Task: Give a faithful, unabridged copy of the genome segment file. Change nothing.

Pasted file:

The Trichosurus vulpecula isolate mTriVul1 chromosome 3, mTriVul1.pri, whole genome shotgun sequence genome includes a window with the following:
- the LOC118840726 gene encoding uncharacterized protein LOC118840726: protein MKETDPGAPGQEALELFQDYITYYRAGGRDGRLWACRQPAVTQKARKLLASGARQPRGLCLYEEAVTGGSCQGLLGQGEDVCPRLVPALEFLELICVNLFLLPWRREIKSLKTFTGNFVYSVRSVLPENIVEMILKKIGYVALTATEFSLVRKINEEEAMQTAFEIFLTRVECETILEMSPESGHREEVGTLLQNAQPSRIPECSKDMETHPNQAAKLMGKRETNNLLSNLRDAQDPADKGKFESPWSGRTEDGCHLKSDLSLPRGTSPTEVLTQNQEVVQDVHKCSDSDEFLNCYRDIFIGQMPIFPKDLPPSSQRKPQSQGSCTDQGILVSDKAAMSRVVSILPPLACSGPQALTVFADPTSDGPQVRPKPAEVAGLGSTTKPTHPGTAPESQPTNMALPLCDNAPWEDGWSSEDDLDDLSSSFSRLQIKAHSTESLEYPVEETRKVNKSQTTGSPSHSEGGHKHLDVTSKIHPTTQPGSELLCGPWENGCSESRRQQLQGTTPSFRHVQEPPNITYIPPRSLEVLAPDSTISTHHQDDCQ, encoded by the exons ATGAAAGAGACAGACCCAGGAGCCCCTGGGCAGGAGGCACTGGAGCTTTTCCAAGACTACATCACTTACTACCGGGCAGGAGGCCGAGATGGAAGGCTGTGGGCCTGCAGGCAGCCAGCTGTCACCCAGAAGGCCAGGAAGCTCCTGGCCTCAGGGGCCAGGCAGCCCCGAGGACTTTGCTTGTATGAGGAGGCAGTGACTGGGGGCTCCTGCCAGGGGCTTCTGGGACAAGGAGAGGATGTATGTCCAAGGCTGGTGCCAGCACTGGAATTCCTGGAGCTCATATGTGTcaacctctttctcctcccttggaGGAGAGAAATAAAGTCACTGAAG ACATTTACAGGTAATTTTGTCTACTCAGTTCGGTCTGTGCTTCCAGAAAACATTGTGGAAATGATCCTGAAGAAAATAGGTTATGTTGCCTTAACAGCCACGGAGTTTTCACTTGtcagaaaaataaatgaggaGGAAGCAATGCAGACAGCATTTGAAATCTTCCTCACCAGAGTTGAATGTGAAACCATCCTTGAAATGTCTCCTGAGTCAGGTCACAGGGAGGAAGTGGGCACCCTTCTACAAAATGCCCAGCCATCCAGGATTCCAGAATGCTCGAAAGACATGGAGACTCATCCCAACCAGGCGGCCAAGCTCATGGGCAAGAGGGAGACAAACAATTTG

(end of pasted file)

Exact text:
The Trichosurus vulpecula isolate mTriVul1 chromosome 3, mTriVul1.pri, whole genome shotgun sequence genome includes a window with the following:
- the LOC118840726 gene encoding uncharacterized protein LOC118840726: protein MKETDPGAPGQEALELFQDYITYYRAGGRDGRLWACRQPAVTQKARKLLASGARQPRGLCLYEEAVTGGSCQGLLGQGEDVCPRLVPALEFLELICVNLFLLPWRREIKSLKTFTGNFVYSVRSVLPENIVEMILKKIGYVALTATEFSLVRKINEEEAMQTAFEIFLTRVECETILEMSPESGHREEVGTLLQNAQPSRIPECSKDMETHPNQAAKLMGKRETNNLLSNLRDAQDPADKGKFESPWSGRTEDGCHLKSDLSLPRGTSPTEVLTQNQEVVQDVHKCSDSDEFLNCYRDIFIGQMPIFPKDLPPSSQRKPQSQGSCTDQGILVSDKAAMSRVVSILPPLACSGPQALTVFADPTSDGPQVRPKPAEVAGLGSTTKPTHPGTAPESQPTNMALPLCDNAPWEDGWSSEDDLDDLSSSFSRLQIKAHSTESLEYPVEETRKVNKSQTTGSPSHSEGGHKHLDVTSKIHPTTQPGSELLCGPWENGCSESRRQQLQGTTPSFRHVQEPPNITYIPPRSLEVLAPDSTISTHHQDDCQ, encoded by the exons ATGAAAGAGACAGACCCAGGAGCCCCTGGGCAGGAGGCACTGGAGCTTTTCCAAGACTACATCACTTACTACCGGGCAGGAGGCCGAGATGGAAGGCTGTGGGCCTGCAGGCAGCCAGCTGTCACCCAGAAGGCCAGGAAGCTCCTGGCCTCAGGGGCCAGGCAGCCCCGAGGACTTTGCTTGTATGAGGAGGCAGTGACTGGGGGCTCCTGCCAGGGGCTTCTGGGACAAGGAGAGGATGTATGTCCAAGGCTGGTGCCAGCACTGGAATTCCTGGAGCTCATATGTGTcaacctctttctcctcccttggaGGAGAGAAATAAAGTCACTGAAG ACATTTACAGGTAATTTTGTCTACTCAGTTCGGTCTGTGCTTCCAGAAAACATTGTGGAAATGATCCTGAAGAAAATAGGTTATGTTGCCTTAACAGCCACGGAGTTTTCACTTGtcagaaaaataaatgaggaGGAAGCAATGCAGACAGCATTTGAAATCTTCCTCACCAGAGTTGAATGTGAAACCATCCTTGAAATGTCTCCTGAGTCAGGTCACAGGGAGGAAGTGGGCACCCTTCTACAAAATGCCCAGCCATCCAGGATTCCAGAATGCTCGAAAGACATGGAGACTCATCCCAACCAGGCGGCCAAGCTCATGGGCAAGAGGGAGACAAACAATTTG